Champion rower Harry Clasper died on July 12th 1870 at the age of 58. Born in Dunston, he had worked in the pits in Jarrow and later, on his return to Dunston, as a coke burner and a wherryman before his racing career took off. He is credited with inventing the modern racing boat. And ultimately he won both the World and Scottish championships.
His funeral procession on July 17th attracted crowds estimated between 100,000 to 130,000 people. There were eighteen carriages carrying the principle mourners including four for family members with many others walking respectfully behind. It began in Newcastle then via tugboats across the Tyne to Derwenthaugh, over the cinder heaps behind the ovens to the waiting hearse where the procession was joined by keelmen from the Stella Coal Company, Cowen’s works, and others generally employed at Stella, Blaydon, and Derwenthaugh. Local oarsmen and members of rowing clubs preceded the hearse. They accompanied it to Swalwell and on to Whickham Church. The journey had taken three hours. The grave was immediately closed.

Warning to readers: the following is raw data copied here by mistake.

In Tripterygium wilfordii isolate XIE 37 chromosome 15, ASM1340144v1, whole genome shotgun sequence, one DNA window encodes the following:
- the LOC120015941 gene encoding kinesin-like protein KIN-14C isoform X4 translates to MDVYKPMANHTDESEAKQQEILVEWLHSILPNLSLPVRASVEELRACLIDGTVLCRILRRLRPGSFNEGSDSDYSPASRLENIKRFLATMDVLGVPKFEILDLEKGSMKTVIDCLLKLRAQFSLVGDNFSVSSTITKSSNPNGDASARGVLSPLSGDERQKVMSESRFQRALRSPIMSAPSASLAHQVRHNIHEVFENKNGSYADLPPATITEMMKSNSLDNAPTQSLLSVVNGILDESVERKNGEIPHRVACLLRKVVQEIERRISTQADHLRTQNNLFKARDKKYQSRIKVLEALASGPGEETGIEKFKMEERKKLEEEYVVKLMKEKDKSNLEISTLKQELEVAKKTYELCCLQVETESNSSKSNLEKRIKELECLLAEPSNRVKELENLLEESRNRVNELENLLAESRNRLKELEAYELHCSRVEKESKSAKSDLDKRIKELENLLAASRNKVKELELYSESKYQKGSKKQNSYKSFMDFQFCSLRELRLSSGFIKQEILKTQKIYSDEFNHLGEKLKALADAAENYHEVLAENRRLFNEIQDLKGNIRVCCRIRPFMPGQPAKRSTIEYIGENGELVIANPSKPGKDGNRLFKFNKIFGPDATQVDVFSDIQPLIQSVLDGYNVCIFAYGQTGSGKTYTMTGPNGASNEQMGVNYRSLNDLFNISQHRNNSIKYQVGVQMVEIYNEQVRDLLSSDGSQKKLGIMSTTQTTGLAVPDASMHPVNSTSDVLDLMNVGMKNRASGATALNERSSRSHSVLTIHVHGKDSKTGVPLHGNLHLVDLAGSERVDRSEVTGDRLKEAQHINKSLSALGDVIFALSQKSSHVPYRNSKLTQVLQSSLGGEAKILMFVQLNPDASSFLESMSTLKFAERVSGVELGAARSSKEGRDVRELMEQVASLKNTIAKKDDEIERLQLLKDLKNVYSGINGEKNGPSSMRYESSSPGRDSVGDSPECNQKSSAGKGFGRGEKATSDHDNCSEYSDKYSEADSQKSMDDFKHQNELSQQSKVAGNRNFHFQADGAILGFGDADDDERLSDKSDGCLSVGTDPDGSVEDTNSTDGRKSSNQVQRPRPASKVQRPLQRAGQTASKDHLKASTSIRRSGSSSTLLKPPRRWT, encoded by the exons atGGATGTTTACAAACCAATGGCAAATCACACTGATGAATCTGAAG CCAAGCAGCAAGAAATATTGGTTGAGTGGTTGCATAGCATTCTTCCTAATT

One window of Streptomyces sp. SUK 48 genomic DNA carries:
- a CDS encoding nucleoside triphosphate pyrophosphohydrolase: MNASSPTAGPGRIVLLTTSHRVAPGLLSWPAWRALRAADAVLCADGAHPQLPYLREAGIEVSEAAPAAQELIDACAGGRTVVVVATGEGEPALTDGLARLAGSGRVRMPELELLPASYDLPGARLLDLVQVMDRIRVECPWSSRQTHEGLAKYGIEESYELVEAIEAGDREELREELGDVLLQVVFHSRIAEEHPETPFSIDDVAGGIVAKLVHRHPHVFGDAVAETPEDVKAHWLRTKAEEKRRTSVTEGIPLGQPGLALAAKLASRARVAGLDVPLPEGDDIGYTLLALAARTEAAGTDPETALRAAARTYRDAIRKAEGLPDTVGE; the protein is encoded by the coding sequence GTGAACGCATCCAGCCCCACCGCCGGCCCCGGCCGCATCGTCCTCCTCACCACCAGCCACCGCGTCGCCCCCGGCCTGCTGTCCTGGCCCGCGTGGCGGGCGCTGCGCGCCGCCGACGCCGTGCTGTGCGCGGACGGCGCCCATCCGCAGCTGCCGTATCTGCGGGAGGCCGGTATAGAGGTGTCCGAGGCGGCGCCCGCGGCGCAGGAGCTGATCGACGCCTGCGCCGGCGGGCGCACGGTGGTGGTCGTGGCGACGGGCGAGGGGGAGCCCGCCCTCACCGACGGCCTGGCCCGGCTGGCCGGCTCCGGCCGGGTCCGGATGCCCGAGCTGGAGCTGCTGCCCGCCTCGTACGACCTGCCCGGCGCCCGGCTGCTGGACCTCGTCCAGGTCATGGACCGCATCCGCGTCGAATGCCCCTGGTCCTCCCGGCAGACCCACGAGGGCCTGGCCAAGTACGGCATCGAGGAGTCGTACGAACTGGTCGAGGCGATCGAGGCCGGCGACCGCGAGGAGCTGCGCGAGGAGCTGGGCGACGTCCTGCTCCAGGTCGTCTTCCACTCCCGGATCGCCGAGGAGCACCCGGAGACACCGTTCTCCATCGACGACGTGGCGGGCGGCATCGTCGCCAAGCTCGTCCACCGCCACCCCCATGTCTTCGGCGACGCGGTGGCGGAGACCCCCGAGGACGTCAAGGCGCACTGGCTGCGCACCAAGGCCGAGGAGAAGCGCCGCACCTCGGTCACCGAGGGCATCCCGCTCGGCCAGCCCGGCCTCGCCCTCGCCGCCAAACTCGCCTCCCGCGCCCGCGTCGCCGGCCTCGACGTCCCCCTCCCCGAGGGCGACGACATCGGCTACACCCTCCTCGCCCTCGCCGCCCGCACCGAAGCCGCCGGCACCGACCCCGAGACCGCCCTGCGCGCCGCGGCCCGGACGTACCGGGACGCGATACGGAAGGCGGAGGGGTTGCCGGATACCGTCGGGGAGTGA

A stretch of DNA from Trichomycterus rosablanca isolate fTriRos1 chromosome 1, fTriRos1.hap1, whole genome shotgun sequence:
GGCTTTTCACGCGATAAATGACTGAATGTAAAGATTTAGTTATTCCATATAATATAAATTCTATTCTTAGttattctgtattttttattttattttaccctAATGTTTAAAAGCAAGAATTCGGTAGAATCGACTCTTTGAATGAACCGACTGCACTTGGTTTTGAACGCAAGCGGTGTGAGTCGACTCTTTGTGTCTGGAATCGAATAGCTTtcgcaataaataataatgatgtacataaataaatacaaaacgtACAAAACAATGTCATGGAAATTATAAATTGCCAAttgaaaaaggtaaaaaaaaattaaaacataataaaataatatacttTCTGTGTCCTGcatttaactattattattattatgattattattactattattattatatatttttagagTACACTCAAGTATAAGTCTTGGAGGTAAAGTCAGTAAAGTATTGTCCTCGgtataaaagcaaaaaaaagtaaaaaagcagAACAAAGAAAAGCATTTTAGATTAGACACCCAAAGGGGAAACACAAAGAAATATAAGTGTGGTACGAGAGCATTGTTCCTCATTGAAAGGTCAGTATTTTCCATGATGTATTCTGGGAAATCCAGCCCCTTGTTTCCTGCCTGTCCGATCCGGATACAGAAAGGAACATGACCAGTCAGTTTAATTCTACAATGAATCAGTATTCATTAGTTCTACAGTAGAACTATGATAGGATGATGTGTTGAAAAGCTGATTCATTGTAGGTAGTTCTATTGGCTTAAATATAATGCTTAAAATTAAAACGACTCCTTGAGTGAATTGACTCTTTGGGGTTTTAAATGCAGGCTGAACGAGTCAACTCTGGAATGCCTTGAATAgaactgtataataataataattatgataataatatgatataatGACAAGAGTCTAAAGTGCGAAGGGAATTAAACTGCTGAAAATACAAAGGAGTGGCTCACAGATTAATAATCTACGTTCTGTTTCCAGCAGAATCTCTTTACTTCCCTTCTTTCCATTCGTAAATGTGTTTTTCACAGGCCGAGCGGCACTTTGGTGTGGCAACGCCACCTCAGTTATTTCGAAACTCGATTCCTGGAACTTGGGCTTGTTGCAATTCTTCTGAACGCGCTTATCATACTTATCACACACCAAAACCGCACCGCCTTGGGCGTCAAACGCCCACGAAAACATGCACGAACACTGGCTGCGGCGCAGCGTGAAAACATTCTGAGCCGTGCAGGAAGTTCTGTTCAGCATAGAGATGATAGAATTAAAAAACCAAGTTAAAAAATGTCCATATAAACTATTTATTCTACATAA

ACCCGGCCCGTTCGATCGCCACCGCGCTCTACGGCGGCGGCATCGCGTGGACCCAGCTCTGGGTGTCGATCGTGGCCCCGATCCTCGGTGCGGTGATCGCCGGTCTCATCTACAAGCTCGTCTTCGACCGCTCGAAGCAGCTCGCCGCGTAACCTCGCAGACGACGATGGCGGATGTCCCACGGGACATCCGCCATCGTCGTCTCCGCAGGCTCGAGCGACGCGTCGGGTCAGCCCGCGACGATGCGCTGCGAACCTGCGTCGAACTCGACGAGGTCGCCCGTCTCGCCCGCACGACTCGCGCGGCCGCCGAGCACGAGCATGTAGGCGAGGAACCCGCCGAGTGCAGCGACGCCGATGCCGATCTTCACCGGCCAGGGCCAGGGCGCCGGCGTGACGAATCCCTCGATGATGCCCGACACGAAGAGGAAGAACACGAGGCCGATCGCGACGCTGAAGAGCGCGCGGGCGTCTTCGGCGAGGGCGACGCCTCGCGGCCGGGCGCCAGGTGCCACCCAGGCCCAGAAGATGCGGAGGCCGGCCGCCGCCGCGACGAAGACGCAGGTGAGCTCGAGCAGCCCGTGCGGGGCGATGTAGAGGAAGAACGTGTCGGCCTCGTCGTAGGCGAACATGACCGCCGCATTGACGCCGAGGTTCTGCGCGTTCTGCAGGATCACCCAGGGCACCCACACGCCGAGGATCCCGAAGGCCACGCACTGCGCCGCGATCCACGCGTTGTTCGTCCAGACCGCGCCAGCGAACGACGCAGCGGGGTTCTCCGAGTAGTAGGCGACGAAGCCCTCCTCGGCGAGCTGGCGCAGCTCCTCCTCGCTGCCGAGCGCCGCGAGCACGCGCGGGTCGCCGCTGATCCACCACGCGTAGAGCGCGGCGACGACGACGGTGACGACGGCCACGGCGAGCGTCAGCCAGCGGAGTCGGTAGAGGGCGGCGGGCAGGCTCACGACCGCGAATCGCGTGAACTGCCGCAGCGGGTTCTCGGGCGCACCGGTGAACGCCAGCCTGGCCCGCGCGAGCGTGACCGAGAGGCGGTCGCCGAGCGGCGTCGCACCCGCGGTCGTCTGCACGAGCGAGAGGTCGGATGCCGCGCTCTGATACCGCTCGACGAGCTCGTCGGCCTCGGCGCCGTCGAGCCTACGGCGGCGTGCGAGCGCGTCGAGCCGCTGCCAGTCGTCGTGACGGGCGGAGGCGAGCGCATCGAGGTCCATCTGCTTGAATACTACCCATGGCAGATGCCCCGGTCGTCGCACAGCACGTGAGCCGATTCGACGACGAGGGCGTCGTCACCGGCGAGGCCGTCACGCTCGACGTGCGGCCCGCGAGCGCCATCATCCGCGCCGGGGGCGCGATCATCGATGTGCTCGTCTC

The skiff-shaped stone which marks the resting-place of his mother and his brothers reads:-
‘Beneath this unassuming stone
Lies one, when living, loved by all;
It's thus we dwindle, one by one,
Obedient to our Maker's call.
His little skiff, his sole delight,
Is now deserted-cast away;
His sculls he plied with skilful might
Are all now hastening to decay.
As friend, he was beloved by all;
As brother, none had stronger ties;
But now he's fled this busy world-
He's safely moored beyond the skies.
His match with time was ended soon,
The stakes were banded o'er with tears;
His death has caused a sudden gloom,
Which nought can dissipate but years.